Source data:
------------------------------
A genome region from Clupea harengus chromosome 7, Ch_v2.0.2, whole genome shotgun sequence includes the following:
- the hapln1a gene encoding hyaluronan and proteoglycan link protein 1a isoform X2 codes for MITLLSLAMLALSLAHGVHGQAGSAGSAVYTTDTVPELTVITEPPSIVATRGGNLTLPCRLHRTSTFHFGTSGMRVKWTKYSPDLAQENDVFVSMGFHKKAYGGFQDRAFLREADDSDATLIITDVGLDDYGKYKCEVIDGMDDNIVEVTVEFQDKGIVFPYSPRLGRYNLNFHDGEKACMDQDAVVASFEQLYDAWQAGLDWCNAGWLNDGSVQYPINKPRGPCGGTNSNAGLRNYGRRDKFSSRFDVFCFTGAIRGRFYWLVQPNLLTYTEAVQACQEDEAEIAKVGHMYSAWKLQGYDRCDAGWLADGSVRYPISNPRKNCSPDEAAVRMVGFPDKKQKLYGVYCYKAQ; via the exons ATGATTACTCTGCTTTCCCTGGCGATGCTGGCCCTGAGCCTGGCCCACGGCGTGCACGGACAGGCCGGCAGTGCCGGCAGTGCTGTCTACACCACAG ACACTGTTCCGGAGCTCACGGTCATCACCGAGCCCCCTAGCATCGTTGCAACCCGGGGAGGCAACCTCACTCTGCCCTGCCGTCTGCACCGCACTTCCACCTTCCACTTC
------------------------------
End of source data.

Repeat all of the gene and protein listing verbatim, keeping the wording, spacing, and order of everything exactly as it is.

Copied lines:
A genome region from Clupea harengus chromosome 7, Ch_v2.0.2, whole genome shotgun sequence includes the following:
- the hapln1a gene encoding hyaluronan and proteoglycan link protein 1a isoform X2 codes for MITLLSLAMLALSLAHGVHGQAGSAGSAVYTTDTVPELTVITEPPSIVATRGGNLTLPCRLHRTSTFHFGTSGMRVKWTKYSPDLAQENDVFVSMGFHKKAYGGFQDRAFLREADDSDATLIITDVGLDDYGKYKCEVIDGMDDNIVEVTVEFQDKGIVFPYSPRLGRYNLNFHDGEKACMDQDAVVASFEQLYDAWQAGLDWCNAGWLNDGSVQYPINKPRGPCGGTNSNAGLRNYGRRDKFSSRFDVFCFTGAIRGRFYWLVQPNLLTYTEAVQACQEDEAEIAKVGHMYSAWKLQGYDRCDAGWLADGSVRYPISNPRKNCSPDEAAVRMVGFPDKKQKLYGVYCYKAQ; via the exons ATGATTACTCTGCTTTCCCTGGCGATGCTGGCCCTGAGCCTGGCCCACGGCGTGCACGGACAGGCCGGCAGTGCCGGCAGTGCTGTCTACACCACAG ACACTGTTCCGGAGCTCACGGTCATCACCGAGCCCCCTAGCATCGTTGCAACCCGGGGAGGCAACCTCACTCTGCCCTGCCGTCTGCACCGCACTTCCACCTTCCACTTC